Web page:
The Trumpocalypse unleashed in the United States has added urgency to the question of whether Australia’s so-called patriots movement represents (as they claim) the silent majority or the noisy (if disturbing) minority. The rally held by the True Blue Crew and the United Patriots Front to celebrate Trump’s victory outside Victoria’s State Parliament a few days after the election was reassuringly small, with the 40 or so patriots heavily outnumbered by police and anti-racism protesters.

Pauline Hanson has made a encouragingly fast transition from her victorious announcement of “I’m back — and I’m not alone” to last weekend’s declaration that one of the senators to have entered Parliament alongside her was nothing more than “a pain in my backside”. This spectacle allows at least some of her opponents to believe that One Nation and the far right in general is a problem that will ultimately solve itself, best left alone to descend into acrimony and self-destruction. However, such complacency is a serious error of judgement.

[Anti-Muslim rally reveals a racism both shocking and commonplace]

The return of One Nation cannot be regarded in isolation. It occurs in tandem not only with international events such as Brexit and Trump but also with the rightward shift of Australia’s mainstream political parties on the one hand and with the heightened visibility of fringe hate groups on the other. Hanson has already managed to forge links with figures from both the centre (or what remains of it) and the periphery.

It is not difficult to imagine a far-right coalition emerging that includes figures from both inside and outside Parliament, ranging from Hanson herself to George Christensen to Mark Latham to Dick Smith to Kirralie Smith (the creator of the “halal choices” website) to Andrew Bolt to Gina Rinehart to cartoonist Larry Pickering — not to mention so-called “lone wolves” such as Phillip Galea, Thomas Mair, and Anders Brevik who are prepared to resort to violence.

It is not necessary for any single element of this loose coalition to attract an election-winning level of support, or for them to maintain a harmonious working relationship among themselves. Those may be the prerequisites for governance, but they are superfluous when the primary motive is to create radical social and political disruption. And reports that Trump fans Bernardi and Christensen are on the brink of leaving the Coalition are just the latest indication that the far right is already well on its way to achieving that disruption.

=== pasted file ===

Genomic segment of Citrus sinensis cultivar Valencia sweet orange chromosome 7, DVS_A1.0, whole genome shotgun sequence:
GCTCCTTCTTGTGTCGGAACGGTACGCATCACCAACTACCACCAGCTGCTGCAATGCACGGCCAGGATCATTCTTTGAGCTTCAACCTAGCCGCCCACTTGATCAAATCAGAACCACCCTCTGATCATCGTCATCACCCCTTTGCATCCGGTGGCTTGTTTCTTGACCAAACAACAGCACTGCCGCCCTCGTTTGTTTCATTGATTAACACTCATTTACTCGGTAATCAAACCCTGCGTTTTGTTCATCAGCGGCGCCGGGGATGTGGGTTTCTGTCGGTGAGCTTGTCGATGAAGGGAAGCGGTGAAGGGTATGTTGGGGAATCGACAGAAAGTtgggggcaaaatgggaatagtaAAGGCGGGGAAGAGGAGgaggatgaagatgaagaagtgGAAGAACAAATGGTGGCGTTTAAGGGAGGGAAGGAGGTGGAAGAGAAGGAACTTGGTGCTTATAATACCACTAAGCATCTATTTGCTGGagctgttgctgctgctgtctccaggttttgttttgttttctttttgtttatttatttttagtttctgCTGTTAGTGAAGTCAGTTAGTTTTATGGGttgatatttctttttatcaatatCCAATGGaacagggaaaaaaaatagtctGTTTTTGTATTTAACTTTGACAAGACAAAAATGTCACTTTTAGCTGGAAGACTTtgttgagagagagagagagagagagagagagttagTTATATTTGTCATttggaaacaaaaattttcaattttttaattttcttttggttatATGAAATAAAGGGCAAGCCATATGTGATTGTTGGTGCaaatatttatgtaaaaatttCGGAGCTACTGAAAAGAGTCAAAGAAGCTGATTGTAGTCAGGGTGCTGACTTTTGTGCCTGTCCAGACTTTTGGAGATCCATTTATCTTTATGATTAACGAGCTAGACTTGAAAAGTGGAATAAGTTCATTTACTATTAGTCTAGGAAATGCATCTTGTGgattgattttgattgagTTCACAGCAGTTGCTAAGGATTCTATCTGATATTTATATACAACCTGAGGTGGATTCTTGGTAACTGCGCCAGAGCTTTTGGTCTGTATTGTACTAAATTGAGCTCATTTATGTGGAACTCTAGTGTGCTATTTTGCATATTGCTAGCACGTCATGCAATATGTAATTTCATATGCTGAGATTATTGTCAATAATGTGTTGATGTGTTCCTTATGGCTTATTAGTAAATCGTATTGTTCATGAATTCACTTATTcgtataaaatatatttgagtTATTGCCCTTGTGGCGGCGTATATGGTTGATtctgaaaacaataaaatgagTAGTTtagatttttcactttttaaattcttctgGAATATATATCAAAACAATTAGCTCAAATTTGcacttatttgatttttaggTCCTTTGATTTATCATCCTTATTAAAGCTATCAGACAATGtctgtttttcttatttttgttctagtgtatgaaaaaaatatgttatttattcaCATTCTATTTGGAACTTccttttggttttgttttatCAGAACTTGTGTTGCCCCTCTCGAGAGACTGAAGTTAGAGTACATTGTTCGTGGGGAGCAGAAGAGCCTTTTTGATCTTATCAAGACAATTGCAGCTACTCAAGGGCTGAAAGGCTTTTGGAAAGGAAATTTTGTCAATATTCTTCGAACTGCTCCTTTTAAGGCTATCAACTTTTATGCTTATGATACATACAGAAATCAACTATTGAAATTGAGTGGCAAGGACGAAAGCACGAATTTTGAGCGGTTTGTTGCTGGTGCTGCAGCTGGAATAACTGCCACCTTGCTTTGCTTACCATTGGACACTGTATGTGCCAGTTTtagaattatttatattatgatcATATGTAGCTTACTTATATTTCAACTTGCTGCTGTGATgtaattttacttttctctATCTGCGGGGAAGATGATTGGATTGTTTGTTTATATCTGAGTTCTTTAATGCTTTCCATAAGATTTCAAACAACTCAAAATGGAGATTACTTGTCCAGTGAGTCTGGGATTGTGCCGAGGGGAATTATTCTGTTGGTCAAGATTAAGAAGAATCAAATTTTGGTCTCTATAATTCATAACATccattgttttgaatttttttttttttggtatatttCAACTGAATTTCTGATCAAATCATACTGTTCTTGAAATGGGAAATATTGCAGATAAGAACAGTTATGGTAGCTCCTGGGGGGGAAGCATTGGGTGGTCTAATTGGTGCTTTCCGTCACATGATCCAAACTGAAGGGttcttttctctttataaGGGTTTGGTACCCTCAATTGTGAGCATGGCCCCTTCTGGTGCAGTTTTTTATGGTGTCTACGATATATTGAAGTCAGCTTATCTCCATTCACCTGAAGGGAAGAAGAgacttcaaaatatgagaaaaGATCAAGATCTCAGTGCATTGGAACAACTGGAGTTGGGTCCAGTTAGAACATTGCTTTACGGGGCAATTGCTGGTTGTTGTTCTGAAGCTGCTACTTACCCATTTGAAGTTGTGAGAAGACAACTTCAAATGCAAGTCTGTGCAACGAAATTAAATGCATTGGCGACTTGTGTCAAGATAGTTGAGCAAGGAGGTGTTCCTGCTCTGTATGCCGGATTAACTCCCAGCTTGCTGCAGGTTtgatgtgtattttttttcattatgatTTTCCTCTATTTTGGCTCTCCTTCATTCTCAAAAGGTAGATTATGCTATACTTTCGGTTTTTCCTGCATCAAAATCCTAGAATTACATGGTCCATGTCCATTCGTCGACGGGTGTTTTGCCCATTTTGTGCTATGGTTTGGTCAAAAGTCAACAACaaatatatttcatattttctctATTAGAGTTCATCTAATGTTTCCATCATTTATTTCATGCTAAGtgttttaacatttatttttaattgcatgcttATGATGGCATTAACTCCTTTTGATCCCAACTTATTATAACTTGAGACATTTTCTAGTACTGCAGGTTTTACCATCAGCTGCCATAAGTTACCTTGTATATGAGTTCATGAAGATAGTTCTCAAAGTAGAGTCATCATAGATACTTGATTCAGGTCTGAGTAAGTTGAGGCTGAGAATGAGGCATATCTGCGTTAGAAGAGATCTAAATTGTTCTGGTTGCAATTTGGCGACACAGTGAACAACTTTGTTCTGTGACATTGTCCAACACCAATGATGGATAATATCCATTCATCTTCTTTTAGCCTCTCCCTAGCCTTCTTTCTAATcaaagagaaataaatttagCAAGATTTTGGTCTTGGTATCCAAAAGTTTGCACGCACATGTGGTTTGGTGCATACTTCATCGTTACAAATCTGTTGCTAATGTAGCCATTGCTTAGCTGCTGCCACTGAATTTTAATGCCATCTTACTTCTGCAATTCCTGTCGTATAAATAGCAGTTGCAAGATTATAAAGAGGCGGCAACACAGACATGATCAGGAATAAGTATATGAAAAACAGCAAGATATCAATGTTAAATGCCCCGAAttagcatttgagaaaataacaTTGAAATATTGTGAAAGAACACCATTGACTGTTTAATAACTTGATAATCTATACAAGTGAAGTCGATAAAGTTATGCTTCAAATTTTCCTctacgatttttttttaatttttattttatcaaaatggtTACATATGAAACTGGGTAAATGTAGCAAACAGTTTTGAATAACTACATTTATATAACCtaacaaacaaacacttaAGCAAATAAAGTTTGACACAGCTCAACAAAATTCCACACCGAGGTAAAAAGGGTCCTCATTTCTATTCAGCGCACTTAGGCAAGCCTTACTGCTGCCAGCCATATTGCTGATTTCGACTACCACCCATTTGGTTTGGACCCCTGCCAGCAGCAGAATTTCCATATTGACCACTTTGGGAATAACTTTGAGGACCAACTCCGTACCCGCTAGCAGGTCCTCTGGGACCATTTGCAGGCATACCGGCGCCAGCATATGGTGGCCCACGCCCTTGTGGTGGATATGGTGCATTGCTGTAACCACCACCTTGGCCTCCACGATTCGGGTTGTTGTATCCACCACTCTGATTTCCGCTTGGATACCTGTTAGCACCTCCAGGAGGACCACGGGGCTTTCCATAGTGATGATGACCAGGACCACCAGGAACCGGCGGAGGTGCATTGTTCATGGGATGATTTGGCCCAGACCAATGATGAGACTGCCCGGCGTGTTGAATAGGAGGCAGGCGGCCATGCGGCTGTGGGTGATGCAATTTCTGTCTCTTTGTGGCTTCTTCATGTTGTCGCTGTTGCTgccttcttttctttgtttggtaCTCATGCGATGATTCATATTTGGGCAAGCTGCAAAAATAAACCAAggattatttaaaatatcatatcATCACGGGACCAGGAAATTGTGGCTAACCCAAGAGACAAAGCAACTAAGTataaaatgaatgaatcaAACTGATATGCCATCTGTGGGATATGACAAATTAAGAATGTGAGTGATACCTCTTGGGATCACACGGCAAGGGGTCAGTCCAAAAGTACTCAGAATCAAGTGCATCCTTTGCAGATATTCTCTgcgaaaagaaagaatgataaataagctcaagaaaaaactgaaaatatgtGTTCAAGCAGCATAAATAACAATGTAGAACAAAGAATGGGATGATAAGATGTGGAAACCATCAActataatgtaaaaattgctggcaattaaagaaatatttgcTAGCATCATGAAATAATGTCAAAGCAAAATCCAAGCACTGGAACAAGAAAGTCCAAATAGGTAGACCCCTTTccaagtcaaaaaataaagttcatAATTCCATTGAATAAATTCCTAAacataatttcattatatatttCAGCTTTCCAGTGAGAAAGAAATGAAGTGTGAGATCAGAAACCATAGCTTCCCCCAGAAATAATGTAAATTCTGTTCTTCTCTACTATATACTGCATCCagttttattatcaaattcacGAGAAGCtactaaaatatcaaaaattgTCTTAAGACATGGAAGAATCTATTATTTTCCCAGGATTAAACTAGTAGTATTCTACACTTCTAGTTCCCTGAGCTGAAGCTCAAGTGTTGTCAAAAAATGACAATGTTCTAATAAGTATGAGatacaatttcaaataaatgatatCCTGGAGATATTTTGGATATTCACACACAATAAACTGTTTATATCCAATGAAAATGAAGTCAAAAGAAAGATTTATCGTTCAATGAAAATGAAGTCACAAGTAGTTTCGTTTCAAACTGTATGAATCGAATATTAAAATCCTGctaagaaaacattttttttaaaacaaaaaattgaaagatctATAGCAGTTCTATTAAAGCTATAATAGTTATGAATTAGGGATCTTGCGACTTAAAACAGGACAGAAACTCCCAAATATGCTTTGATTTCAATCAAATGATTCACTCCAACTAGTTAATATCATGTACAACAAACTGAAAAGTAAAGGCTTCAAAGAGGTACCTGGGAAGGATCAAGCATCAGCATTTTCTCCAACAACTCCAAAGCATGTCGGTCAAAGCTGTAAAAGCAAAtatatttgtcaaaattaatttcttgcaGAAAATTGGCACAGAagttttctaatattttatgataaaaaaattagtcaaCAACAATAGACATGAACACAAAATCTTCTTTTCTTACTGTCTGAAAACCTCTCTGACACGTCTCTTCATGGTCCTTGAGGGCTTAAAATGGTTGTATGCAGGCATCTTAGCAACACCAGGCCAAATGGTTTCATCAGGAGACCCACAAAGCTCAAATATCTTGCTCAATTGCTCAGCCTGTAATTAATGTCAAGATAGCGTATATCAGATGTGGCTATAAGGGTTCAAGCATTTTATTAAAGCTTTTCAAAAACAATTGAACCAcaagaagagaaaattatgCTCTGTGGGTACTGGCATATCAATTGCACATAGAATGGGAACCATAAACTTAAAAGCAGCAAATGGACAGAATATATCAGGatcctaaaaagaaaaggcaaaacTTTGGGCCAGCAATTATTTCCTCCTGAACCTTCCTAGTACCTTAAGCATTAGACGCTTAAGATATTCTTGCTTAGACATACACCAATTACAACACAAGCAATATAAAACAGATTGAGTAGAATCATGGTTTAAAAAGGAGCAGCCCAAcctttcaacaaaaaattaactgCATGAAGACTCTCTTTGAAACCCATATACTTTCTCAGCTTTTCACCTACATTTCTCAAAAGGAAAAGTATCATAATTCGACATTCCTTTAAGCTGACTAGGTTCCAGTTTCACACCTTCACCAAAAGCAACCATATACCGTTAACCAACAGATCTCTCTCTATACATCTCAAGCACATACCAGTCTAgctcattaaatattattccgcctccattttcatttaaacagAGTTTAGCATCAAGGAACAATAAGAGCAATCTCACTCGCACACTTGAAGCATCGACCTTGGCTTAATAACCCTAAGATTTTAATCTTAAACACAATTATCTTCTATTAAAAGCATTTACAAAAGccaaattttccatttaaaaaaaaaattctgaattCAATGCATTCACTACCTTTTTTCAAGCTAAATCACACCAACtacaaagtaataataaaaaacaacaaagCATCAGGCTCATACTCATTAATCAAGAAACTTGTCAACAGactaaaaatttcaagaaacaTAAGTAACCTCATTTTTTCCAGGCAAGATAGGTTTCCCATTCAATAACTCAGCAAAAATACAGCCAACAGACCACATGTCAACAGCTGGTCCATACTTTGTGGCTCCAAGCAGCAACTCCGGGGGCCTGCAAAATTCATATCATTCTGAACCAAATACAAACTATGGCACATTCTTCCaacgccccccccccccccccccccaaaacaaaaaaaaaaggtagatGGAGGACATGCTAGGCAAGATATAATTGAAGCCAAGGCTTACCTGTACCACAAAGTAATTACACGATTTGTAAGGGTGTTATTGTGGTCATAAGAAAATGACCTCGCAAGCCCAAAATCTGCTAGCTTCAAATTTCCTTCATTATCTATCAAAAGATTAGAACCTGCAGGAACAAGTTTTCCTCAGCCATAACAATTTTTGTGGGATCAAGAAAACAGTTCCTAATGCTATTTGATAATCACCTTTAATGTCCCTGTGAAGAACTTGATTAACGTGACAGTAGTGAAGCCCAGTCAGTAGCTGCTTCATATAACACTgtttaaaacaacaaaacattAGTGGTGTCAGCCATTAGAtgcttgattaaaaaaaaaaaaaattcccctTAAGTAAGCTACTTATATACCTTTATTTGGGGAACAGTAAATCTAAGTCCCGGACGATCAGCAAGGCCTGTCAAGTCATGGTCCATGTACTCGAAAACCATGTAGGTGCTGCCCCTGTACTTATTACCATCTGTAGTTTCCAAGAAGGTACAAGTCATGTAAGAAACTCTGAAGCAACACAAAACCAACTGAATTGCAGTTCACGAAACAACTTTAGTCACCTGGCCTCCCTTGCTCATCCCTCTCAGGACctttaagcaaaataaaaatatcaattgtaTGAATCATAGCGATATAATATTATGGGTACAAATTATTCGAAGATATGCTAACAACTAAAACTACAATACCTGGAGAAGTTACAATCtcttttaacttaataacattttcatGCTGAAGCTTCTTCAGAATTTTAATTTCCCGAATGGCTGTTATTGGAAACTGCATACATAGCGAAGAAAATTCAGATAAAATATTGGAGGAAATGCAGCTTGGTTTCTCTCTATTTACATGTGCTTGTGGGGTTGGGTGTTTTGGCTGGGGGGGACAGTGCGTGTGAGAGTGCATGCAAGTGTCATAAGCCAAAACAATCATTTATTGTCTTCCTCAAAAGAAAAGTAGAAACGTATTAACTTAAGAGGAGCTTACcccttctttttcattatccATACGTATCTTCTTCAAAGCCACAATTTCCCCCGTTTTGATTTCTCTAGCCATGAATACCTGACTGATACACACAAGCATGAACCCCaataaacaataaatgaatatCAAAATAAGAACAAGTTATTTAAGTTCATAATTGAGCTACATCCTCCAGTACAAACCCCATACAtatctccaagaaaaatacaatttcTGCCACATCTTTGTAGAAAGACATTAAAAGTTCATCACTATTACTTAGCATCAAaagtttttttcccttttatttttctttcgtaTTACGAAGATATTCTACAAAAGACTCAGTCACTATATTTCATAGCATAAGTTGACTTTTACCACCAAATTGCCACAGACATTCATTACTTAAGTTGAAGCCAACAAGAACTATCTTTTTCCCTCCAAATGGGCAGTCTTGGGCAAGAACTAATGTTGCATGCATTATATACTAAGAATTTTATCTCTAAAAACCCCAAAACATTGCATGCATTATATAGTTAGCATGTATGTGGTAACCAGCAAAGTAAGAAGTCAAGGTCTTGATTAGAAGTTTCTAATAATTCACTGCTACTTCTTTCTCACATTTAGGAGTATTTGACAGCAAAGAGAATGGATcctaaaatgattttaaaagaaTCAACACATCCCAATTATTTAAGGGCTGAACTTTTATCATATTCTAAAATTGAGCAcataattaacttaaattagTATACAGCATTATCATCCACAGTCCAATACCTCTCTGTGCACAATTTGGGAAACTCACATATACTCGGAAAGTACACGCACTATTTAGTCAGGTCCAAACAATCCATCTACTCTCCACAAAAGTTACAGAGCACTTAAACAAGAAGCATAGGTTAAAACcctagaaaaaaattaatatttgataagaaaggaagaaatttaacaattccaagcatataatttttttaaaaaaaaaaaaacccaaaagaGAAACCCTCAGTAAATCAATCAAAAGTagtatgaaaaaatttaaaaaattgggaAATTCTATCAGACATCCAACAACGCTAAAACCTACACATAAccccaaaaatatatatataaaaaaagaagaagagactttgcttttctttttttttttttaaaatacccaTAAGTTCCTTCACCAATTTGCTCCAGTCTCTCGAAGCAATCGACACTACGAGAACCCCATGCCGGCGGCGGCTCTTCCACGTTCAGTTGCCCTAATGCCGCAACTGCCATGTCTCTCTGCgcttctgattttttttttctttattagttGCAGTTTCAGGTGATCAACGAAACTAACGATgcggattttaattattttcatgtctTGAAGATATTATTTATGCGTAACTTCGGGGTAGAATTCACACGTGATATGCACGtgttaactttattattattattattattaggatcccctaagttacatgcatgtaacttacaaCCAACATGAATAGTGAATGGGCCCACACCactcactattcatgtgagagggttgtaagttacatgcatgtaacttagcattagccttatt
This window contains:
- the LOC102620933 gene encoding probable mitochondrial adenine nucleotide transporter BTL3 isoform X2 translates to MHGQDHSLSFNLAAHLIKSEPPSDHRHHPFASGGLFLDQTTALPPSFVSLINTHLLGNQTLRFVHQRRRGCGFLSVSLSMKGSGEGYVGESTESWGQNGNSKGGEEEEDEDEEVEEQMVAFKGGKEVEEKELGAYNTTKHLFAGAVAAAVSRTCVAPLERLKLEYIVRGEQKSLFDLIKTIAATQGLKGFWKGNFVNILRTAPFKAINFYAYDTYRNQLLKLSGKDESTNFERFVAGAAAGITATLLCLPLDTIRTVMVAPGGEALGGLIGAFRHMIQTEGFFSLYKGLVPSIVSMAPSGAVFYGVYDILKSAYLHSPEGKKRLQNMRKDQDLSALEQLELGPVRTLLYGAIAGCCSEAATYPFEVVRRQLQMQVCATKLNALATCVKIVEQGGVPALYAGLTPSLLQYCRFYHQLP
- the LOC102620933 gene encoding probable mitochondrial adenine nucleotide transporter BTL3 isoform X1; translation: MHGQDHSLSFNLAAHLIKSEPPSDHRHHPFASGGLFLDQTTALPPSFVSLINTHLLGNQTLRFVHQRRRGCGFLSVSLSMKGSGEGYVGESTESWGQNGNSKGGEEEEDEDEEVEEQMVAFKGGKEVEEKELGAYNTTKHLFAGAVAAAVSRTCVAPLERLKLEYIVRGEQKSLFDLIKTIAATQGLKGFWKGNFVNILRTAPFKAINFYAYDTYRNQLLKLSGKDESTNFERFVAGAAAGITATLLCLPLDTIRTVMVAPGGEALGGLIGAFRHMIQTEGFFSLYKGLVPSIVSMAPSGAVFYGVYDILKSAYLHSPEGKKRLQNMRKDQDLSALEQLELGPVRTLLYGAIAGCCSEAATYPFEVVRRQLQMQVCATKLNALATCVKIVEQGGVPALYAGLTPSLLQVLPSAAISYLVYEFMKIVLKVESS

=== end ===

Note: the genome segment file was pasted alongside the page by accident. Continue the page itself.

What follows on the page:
Nor should we assume that Australia may not end up under the authority of a far-right government in some form. After all, this would not require much of a shift in our political discourse, however out-of-sync this may be with Australia’s self-image as a haven of multicultural tolerance. When attending rallies held by right-wing organisations such as Reclaim Australia, the Q Society and the United Patriots Front over the past few years, I’ve been struck by how little distance there is between the political statements made from their podiums and those made in an average week in Parliament. Only the nakedness of the hate speech and the extravagance of the theatrics differentiates the so-called far right from the mainstream. Whether the far right manages to capture the mainstream, as Trump captured the Republican Party, or the mainstream absorbs the far right, the outcome will be much the same.

[Now we know, racists may well represent the ‘silent majority’]

The small band of patriots who turned up at the Trump victory rally in Melbourne were in heavily self-righteous mode, claiming that his victory was also a win for “the little people like us” in Australia. Three primary school-aged girls held up banners reading “Great Fathers Make Great Daughters — Ivanka Trump For President 2024”, “Trump Trumped The Leftist Bigots”, and “Adorable Deplorables”. (Well done, HRC, for providing the alt-right with such a useful badge of honour.)


The little girls were (of course) adorable, even as they clutched their deplorable banner. I wondered whether they were home-schooled, thinking that their opinions — or rather their parents’ opinions — would surely make them misfits at almost any Australian school. But no, they said that they went to a mainstream school in Melbourne. At the time, I felt sorry for them. They seemed like unhappy figures as they stood alongside their fellow deplorables listening to rants about Safe Schools and “rapeugees” and halal certification smuggling Islam into our food.

But now I wonder what possible basis I had for regarding those children as outsiders in today’s Australia. Unless they break free of their parents’ narrow-minded worldview, their opinions will win the disapproval of some (but not all) of their teachers, they will miss out on the friendship of people unlike themselves (not to mention some delicious halal certified food). They will — in my opinion — lead less fulfilling lives as a result.

But there is no reason to think that they will be lonely in the strange new world that is emerging around us. In fact, by all indicators they should have plenty of company.

Peter Fray

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Peter Fray
Editor-in-chief of Crikey